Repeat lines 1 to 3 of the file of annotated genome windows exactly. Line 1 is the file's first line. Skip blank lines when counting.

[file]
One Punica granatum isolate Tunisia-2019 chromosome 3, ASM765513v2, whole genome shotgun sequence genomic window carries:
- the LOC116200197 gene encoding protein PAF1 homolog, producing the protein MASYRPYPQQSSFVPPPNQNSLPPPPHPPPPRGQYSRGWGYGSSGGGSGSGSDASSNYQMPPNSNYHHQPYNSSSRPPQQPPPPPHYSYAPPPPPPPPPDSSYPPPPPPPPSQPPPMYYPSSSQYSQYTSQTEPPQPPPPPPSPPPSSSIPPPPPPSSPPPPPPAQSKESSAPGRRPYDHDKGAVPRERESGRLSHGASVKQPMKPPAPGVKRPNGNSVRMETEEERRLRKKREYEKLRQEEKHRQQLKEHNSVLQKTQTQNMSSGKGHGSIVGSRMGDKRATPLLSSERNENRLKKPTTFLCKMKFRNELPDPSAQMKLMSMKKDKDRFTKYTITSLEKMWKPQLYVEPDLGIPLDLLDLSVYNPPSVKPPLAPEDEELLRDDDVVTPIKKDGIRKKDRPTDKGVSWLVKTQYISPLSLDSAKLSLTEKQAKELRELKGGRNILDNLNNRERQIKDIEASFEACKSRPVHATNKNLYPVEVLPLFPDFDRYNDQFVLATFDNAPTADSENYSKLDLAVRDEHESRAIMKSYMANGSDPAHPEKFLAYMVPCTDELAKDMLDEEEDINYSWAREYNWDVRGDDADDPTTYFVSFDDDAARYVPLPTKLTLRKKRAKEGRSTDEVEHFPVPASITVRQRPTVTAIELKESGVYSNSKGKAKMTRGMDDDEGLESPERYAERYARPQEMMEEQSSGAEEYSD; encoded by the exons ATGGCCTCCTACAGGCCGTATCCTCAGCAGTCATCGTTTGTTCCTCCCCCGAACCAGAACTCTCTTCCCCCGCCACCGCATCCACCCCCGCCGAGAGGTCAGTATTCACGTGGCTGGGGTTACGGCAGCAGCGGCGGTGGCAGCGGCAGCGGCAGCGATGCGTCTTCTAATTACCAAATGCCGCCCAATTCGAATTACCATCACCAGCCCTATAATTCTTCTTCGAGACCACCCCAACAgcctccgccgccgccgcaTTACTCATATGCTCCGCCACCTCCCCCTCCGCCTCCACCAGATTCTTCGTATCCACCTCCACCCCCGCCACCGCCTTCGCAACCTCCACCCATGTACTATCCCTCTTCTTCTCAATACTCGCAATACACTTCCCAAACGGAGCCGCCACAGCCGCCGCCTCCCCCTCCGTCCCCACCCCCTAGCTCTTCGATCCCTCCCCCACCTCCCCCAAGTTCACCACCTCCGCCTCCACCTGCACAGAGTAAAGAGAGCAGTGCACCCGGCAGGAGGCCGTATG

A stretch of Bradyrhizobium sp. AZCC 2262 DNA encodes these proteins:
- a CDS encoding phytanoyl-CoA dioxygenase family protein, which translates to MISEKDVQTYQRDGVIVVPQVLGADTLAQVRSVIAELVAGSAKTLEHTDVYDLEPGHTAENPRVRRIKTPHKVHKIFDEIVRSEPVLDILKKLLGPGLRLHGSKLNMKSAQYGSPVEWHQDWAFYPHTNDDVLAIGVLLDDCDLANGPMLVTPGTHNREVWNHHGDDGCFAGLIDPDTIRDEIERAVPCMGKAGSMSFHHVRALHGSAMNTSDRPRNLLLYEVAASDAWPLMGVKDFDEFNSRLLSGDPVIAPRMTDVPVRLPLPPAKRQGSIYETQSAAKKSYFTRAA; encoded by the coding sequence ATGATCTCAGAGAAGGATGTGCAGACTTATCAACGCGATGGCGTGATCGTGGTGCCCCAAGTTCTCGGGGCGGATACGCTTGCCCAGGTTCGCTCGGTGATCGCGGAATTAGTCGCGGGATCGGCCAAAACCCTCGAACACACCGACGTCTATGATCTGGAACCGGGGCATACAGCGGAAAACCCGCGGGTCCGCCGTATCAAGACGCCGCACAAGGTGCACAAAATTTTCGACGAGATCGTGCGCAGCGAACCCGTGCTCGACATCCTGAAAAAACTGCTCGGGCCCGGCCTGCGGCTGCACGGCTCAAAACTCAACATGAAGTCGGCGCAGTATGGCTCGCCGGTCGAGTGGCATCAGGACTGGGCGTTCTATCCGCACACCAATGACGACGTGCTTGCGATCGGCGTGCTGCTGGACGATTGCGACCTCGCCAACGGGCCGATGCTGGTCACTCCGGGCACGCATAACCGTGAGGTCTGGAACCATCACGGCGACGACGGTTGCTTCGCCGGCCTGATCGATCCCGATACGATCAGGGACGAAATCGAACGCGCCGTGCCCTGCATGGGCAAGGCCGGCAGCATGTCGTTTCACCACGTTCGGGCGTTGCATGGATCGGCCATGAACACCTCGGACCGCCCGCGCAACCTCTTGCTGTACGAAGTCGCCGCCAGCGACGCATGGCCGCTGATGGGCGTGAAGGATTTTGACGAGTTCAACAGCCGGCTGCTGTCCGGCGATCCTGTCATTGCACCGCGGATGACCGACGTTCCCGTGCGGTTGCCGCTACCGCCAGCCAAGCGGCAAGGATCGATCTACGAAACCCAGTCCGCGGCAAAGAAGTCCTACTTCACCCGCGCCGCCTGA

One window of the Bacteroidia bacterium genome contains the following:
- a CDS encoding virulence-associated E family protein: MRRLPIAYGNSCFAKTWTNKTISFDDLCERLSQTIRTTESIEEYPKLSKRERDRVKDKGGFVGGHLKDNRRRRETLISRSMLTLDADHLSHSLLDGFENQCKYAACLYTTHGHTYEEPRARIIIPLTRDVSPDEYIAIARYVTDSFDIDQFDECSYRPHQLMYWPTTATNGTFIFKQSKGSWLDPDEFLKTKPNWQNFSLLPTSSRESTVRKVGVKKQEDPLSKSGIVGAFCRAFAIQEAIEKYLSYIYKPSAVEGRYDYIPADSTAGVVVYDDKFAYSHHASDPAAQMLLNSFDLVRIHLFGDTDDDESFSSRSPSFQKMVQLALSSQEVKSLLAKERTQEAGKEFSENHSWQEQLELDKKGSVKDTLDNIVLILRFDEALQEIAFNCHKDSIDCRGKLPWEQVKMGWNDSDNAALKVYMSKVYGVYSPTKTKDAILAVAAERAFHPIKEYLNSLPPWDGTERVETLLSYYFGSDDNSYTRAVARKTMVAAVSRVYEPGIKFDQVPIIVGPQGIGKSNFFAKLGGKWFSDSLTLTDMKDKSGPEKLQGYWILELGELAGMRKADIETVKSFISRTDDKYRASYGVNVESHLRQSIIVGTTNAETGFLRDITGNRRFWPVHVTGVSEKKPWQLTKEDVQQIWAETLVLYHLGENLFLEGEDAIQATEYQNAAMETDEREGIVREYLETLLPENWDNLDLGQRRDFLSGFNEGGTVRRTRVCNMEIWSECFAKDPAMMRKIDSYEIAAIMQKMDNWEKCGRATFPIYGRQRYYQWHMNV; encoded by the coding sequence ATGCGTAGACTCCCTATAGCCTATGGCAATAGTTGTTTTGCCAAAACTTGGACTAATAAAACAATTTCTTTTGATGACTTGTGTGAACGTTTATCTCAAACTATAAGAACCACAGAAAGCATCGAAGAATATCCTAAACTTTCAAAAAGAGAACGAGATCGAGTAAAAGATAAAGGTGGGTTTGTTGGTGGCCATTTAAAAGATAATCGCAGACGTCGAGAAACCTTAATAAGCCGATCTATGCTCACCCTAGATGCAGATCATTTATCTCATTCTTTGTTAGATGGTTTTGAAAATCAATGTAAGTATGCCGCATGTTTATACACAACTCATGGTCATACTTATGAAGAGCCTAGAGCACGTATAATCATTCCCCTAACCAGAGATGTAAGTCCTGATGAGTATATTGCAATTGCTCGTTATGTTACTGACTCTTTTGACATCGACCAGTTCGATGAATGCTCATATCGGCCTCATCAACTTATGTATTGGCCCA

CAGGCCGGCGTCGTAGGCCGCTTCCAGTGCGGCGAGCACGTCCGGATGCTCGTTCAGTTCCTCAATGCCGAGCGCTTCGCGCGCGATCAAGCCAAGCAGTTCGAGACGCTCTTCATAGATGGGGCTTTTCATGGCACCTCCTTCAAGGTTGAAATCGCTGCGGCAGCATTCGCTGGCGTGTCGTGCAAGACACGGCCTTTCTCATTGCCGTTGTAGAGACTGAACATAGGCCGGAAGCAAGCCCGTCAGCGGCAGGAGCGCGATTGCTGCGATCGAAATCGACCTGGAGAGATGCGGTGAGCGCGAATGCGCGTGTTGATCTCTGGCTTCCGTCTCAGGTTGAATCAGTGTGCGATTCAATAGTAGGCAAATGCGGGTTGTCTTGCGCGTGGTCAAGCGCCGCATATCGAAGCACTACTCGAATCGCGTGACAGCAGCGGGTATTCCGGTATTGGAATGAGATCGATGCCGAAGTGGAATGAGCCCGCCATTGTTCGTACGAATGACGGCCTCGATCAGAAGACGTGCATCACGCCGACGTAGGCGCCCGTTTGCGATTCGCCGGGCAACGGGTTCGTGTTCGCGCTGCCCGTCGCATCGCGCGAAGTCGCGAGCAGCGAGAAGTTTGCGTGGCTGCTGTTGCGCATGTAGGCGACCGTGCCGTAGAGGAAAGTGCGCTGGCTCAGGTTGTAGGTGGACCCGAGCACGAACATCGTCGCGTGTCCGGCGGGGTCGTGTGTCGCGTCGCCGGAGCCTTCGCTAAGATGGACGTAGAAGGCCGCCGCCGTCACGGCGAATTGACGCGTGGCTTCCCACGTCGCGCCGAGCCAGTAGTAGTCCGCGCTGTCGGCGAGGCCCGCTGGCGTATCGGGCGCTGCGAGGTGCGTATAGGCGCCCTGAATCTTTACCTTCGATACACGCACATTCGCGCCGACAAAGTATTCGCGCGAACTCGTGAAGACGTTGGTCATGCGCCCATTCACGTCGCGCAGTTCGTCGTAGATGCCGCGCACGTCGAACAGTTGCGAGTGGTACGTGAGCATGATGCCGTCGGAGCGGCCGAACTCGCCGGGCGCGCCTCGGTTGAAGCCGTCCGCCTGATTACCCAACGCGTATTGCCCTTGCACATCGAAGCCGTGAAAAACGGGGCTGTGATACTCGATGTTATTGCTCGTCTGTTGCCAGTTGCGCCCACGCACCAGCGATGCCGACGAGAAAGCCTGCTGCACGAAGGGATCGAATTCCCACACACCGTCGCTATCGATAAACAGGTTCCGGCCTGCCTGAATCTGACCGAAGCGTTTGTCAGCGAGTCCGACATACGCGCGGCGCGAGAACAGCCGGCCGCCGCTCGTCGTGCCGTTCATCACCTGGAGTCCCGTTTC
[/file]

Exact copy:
One Punica granatum isolate Tunisia-2019 chromosome 3, ASM765513v2, whole genome shotgun sequence genomic window carries:
- the LOC116200197 gene encoding protein PAF1 homolog, producing the protein MASYRPYPQQSSFVPPPNQNSLPPPPHPPPPRGQYSRGWGYGSSGGGSGSGSDASSNYQMPPNSNYHHQPYNSSSRPPQQPPPPPHYSYAPPPPPPPPPDSSYPPPPPPPPSQPPPMYYPSSSQYSQYTSQTEPPQPPPPPPSPPPSSSIPPPPPPSSPPPPPPAQSKESSAPGRRPYDHDKGAVPRERESGRLSHGASVKQPMKPPAPGVKRPNGNSVRMETEEERRLRKKREYEKLRQEEKHRQQLKEHNSVLQKTQTQNMSSGKGHGSIVGSRMGDKRATPLLSSERNENRLKKPTTFLCKMKFRNELPDPSAQMKLMSMKKDKDRFTKYTITSLEKMWKPQLYVEPDLGIPLDLLDLSVYNPPSVKPPLAPEDEELLRDDDVVTPIKKDGIRKKDRPTDKGVSWLVKTQYISPLSLDSAKLSLTEKQAKELRELKGGRNILDNLNNRERQIKDIEASFEACKSRPVHATNKNLYPVEVLPLFPDFDRYNDQFVLATFDNAPTADSENYSKLDLAVRDEHESRAIMKSYMANGSDPAHPEKFLAYMVPCTDELAKDMLDEEEDINYSWAREYNWDVRGDDADDPTTYFVSFDDDAARYVPLPTKLTLRKKRAKEGRSTDEVEHFPVPASITVRQRPTVTAIELKESGVYSNSKGKAKMTRGMDDDEGLESPERYAERYARPQEMMEEQSSGAEEYSD; encoded by the exons ATGGCCTCCTACAGGCCGTATCCTCAGCAGTCATCGTTTGTTCCTCCCCCGAACCAGAACTCTCTTCCCCCGCCACCGCATCCACCCCCGCCGAGAGGTCAGTATTCACGTGGCTGGGGTTACGGCAGCAGCGGCGGTGGCAGCGGCAGCGGCAGCGATGCGTCTTCTAATTACCAAATGCCGCCCAATTCGAATTACCATCACCAGCCCTATAATTCTTCTTCGAGACCACCCCAACAgcctccgccgccgccgcaTTACTCATATGCTCCGCCACCTCCCCCTCCGCCTCCACCAGATTCTTCGTATCCACCTCCACCCCCGCCACCGCCTTCGCAACCTCCACCCATGTACTATCCCTCTTCTTCTCAATACTCGCAATACACTTCCCAAACGGAGCCGCCACAGCCGCCGCCTCCCCCTCCGTCCCCACCCCCTAGCTCTTCGATCCCTCCCCCACCTCCCCCAAGTTCACCACCTCCGCCTCCACCTGCACAGAGTAAAGAGAGCAGTGCACCCGGCAGGAGGCCGTATG

A stretch of Bradyrhizobium sp. AZCC 2262 DNA encodes these proteins: